By including a move of remembrance to a prayer, the congregation leader is doing more than adding a memorable allusion to the sermon or Scripture reading. Instead, an even deeper work is taking place. Remembering is a fundamental aspect of worship, and our forebears, especially those who were more attuned to the Greek language, talked about the anamnetic aspect of liturgy. All worship should be deeply rooted in the act of remembering, especially when it comes to the Spirit-filled work of God in Christ. Naming a specific instance of God’s work in the Scriptures therefore allows a congregation to fulfill this historic and deeply spiritual aspect of corporate remembering.



This third piece of the collect is when the one praying gathers the needs of the congregation. This can be adjusted to meet many different contexts. The traditional collect form contains just one petition, usually worded in a general way that will apply to everyone in the congregation. If there is only a short amount of time available, then one short petition may be all you can work in, perhaps along these lines:

  • "Prepare us to worship you and hear your Word proclaimed."
  • "Keep us from evil intentions and unjust acts."
  • "Protect us from the attacks of enemies, either spiritual or physical."

A longer time for prayer, however, would allow the congregation to lift up several needs of the congregation and concerns of the wider community. If a church is small enough to take prayer requests directly from the congregation during the service, this is the time to weave those circumstances into the prayer, including, when appropriate, the names of those involved.

If listing specific prayer requests is impractical or impossible, consider arranging your petitions into broader categories, moving from congregational needs to those in the community, nation, and world—or the opposite direction. You could pray something like this:

Let us pray for . . .

. . . all those in our congregation who suffer illness.

. . . everyone in our local community who is hungry.

. . . those who are grieving.

. . . our government leaders—local, state, and national.

. . . our world, especially victims of famine, floods, and other natural disasters.

The person praying may find it appropriate to pause for a significant time of silence after each category, thus allowing the members of the congregation to pray, silently or aloud, for specific persons or circumstances.

Following this pattern of prayer for the service based on Mark 9, I might offer up a petition that goes something like this:

Speak to us today in the midst of chaotic circumstances and the storms of this life that rage around us. . . .



The fourth move of the collect form invites the worshiping community to imagine a better outcome than the current circumstances might hint at. Sometimes this move is called the “so that” sentence because it uses those words (or some form of them) to envision a Scripture-inspired future. This is the part of the prayer in which the one praying paints a picture of the not-yet-revealed eschaton. Many of us are not used to praying in this way, so it might require a bit of work to form a scriptural imagination that can name some of these outcomes. Some passages of Scripture that provide language for praying in a “so that” way are:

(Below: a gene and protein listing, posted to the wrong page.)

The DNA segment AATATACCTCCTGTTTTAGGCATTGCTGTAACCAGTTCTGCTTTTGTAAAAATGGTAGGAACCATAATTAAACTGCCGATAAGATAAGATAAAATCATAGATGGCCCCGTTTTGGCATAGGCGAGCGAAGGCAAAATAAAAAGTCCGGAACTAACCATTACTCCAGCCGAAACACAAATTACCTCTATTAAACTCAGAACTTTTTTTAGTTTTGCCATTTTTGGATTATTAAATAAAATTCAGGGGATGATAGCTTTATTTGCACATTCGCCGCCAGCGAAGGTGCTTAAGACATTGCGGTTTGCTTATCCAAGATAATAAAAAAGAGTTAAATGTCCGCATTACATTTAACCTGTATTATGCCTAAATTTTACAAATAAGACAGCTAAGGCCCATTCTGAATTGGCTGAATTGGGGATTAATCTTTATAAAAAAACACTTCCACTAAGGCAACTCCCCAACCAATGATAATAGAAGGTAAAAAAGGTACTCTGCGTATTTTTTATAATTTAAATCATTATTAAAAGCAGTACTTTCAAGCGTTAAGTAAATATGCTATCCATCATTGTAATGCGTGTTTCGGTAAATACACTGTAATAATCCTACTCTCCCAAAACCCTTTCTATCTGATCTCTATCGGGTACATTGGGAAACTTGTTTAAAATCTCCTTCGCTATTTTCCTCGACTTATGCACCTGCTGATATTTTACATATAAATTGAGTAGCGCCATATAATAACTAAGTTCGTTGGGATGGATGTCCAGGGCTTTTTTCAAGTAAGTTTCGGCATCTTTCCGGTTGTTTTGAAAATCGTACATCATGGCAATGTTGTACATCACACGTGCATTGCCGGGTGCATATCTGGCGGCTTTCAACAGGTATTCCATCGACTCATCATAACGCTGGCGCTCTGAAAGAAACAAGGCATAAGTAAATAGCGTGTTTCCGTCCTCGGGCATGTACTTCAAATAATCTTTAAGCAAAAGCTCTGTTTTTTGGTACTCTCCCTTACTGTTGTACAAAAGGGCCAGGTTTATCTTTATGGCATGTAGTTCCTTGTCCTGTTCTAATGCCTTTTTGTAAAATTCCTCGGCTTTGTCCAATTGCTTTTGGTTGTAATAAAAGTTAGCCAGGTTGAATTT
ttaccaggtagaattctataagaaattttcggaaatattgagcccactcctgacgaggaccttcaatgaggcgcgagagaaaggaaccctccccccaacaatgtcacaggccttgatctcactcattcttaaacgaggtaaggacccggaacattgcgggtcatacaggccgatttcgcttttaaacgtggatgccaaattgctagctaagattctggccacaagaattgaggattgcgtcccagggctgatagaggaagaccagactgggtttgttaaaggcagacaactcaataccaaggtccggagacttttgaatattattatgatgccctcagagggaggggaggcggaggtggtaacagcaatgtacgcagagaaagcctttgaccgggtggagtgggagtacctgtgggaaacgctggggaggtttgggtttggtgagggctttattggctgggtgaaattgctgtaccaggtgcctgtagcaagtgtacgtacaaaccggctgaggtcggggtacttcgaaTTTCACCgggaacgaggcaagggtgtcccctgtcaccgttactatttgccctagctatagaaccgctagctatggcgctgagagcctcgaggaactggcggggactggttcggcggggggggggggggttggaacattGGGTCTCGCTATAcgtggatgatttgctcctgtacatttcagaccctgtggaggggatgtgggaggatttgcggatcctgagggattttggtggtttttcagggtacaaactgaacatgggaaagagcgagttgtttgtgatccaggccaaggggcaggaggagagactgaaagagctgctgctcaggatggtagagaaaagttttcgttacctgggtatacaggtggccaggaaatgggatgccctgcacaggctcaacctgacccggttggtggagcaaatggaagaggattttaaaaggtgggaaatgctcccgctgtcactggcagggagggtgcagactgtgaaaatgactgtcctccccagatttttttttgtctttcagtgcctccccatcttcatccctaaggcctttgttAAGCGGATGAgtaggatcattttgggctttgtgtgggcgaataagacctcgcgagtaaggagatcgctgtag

Isaiah 40: The very landscape of the earth—mountains and valleys—will be moved to make a way for the Lord.

Isaiah 60: People will flock to the city of the Lord, and God’s own self will be the light of their inspiration.

1 Corinthians 15: The dead will rise and meet the resurrected Christ, who is himself the firstfruits of the dead.

Revelation 4–5: The living creatures and the elders lead an eternal worship service for people of every tribe, language, people, and nation.

Revelation 21: A new heaven and a new earth, as well as a new Jerusalem, will become the home for those who are raised in Christ.

Many other passages could be added to this list; there are numerous chapters and verses that remind us of God’s promises to renew creation and establish the kingdom of God in our midst.

A potential envisioning move for our Mark 9 prayer could be something like:

. . . so that, living or dying, our eyes of faith might be fixed on our Savior and Redeemer, who was raised from the dead by you, almighty God . . .


Making It Your Own

Collects have been prayed in countless settings for hundreds of years. While they are most frequently used in prayer book traditions, there is no reason why this pattern cannot be a model for any style of worship. Even in the most free-form service, where extemporized prayer is the expectation, these five moves can provide the building blocks to make your pastoral prayer faithful and meaningful.

Even if the collect form does not suit you, its principles will help you design and lead prayers that better connect the desires of the people with the nature and attributes of God as revealed in Scripture.

For the sake of seeing it all in one place, here is a full prayer based on Mark’s account of Jesus walking on the water:

Holy God, you created the cosmos by speaking your Word, a Word of order and peace. Likewise, your Son, Jesus Christ, spoke words of peace to his disciples in the midst of a storm. Speak to us today in the midst of chaotic circumstances and the storms of this life that rage around us so that, living or dying, our eyes of faith might be fixed on our Savior and Redeemer, who was raised from the dead by you, almighty God. We pray in his name and in the power of the Holy Spirit. Amen.

Rev. Glenn Stallsmith is an ordained elder in the United Methodist Church and pastors two churches near Oxford, North Carolina. He is currently working on a doctor of theology degree at Duke Divinity School, where he is researching the role of prayer in worship.

Reformed Worship 143 © March 2022, Calvin Institute of Christian Worship. Used by permission.